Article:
Warren may take care to appear "softer" than, say, Hagee or Robertson, but he is part of the religious right. In fact, he can sound downright Dominionist if you pay attention... I think the "stealth Dominionists" will probably have success where the iron-fisted ones fail. Rick Warren is not "scary" like Hagee, and a lot of semi-secular people think he is pretty cool, just like Jim Wallis. Be very careful of any who have megachurches.

by phatkhat on Tue Aug 19, 2008 at 01:10:34 PM EST

I have noticed that many people, rather than discussing an issue directly, put a label on people. The label is usually meant to be pejorative in nature and intends to place unnecessary baggage on the targeted person. This is certainly true here and an unfair representation of Warren's views. He is certainly not a "dominionist" and, while a expressly conservative Evangelical, it is unfair to characterize him as "Christian Right". He has many issues of disagreement with both theological expression and practice from many who identify themselves with that label. I am sure you would take issue with someone placing a label on you with which you disagree. Why intentionally do this to Warren? Does it help understanding and discussion? I think not.

by ErwinDale on Wed Aug 20, 2008 at 10:12:52 AM EST

Warren is a marketing expert, aka church growth expert. He wishes to appeal to a broad range of people in the most fertile and financially church-going market, white moderately conservative to very conservative adults with families. He rightly notes that end-times stuff sells well in an entertainment format, but is not enough by itself to support a large franchise of megachurches. A large part of his business is in advising start-up or stagnant churches by way of "Purpose-Driven" kits. A focus on personal improvement in the PDL format, plus fairly standard preaching 90%+ of the time, with attention to hot-button current issues the rest of the time, is his way to attract new congregants who may be unchurched or apathetically churched. He's not going after the highly opinionated activist sectarians - he won't get them easily.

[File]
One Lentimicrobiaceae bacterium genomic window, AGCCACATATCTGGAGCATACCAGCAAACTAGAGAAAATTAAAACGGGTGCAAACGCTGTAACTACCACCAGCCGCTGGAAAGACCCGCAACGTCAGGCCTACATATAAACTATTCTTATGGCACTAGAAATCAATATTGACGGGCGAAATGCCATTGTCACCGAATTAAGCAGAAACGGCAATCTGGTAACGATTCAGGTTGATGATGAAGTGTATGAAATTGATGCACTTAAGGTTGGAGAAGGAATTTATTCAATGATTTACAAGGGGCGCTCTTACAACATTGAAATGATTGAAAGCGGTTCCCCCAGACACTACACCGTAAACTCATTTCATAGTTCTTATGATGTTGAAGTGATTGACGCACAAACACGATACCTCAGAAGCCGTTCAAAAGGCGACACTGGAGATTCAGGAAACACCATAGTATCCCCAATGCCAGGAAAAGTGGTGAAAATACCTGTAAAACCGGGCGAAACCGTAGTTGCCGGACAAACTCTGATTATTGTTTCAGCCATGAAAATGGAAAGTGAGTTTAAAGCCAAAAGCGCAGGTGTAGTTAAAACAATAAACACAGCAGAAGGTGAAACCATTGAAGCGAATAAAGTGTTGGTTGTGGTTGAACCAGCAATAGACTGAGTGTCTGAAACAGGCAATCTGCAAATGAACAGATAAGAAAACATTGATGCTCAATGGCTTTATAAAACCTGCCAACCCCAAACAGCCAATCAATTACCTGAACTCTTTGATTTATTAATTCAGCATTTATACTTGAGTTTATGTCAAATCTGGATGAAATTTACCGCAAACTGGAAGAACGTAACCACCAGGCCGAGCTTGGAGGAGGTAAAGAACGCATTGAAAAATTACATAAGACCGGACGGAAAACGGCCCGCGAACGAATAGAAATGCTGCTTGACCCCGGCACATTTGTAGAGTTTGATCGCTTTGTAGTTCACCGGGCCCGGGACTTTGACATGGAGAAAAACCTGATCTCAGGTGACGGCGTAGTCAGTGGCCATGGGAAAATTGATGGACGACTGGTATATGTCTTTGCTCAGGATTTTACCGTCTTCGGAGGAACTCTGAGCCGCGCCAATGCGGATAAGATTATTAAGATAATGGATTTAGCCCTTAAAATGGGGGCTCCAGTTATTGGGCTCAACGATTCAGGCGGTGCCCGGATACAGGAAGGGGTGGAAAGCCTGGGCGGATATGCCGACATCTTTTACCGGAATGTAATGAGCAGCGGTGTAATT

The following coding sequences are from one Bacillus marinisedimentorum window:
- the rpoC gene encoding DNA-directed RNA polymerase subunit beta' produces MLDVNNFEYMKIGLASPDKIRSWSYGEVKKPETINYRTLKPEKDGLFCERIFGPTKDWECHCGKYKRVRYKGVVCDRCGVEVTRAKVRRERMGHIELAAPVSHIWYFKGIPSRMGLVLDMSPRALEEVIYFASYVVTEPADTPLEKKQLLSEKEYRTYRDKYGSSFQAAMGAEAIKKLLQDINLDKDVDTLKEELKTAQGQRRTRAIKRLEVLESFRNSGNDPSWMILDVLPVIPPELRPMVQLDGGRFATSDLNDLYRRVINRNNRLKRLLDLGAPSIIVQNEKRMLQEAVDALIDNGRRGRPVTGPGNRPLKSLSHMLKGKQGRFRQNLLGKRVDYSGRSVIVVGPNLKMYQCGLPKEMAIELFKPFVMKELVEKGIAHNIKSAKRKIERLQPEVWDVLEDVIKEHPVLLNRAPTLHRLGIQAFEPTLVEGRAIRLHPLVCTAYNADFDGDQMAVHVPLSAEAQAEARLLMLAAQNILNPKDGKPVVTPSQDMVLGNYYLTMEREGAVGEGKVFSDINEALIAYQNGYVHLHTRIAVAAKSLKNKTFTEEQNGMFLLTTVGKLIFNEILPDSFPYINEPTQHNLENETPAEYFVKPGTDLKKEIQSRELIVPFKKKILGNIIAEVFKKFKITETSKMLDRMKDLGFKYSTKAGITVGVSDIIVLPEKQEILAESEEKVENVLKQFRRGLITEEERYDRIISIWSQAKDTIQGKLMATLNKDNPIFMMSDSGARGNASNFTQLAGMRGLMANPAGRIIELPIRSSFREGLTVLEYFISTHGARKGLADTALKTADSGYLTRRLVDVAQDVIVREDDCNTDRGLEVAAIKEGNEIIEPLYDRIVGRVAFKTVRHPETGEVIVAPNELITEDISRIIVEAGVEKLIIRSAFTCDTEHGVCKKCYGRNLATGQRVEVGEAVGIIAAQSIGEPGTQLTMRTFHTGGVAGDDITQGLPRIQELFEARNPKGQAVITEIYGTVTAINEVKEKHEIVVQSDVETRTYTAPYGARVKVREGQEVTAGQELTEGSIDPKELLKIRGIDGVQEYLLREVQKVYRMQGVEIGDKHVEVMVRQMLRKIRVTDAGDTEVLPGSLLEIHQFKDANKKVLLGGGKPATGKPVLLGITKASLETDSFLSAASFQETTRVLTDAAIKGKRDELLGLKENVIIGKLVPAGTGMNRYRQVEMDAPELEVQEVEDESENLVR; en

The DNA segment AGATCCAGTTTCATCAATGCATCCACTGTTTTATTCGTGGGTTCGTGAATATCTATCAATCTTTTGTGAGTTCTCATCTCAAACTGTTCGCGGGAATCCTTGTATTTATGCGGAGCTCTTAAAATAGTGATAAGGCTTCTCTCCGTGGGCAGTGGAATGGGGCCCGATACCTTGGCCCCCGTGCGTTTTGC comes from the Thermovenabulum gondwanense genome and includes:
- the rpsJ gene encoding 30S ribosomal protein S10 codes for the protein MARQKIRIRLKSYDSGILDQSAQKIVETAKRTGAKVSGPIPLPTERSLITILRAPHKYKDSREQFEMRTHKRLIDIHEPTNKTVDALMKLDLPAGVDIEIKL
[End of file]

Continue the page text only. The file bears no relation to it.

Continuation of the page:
Warren has no desire to be seen as anyone's bulldog. He's not in the fulmination business, it would be seriously damaging to his marketing model. He will leave all that to the media specialists (Dobson, Robertson). People react better to expression of extreme opinions in radio/TV than from the new pastor they are visiting.

His opinions are standard Religious Right, including his interest in co-mingling church and state (at least overseas).

by NancyP on Tue Aug 19, 2008 at 01:50:58 PM EST

financially comfortable/ capable of sizable contributions

by NancyP on Tue Aug 19, 2008 at 01:54:13 PM EST

You profess to know a lot about Warren's motives and strategy. Unfortunately, I humbly suggest, you are quite misinformed in your statement. To wit: (1) His intention in creatively attracting people to church is simply so that they have every opportunity to hear the message of love, hope and forgiveness that Christ offers and to be an active part of a family of other believers in Christ. (2) "Purpose Driven" simply means base your ministry on God's purposes, not your own. There is no nefarious intent here. (3) He does not propose "mingling church and state" anywhere. His message is quite clear, the church is to remain the church. However, on social issues (especially poverty, health and education) the church, state and private sector should cooperate and bring their resources to bear on the issue to be the most effective in combating the problem, while maintaining their own distinctive. This is not "mingling."

by ErwinDale on Wed Aug 20, 2008 at 10:31:33 AM EST
that you never answered my query on a previous thread as to whether you support the purposes of this site. Now that you are back in reflexive, unsupported defensive mode regarding Rick Warren, I am reminded, so let's pick up where we left off -- do you infact support the purpose of this site?

by Frederick Clarkson on Wed Aug 20, 2008 at 01:47:19 PM EST
Actually I did reply and my answer was a nuanced yes. However, I do not support lies and distortions being spread without challenge. One thing I do agree with Warren upon is that we have lost civility in our nation and we all need to do what we can to return to civil conversation and debate.

by ErwinDale on Wed Aug 20, 2008 at 03:28:37 PM EST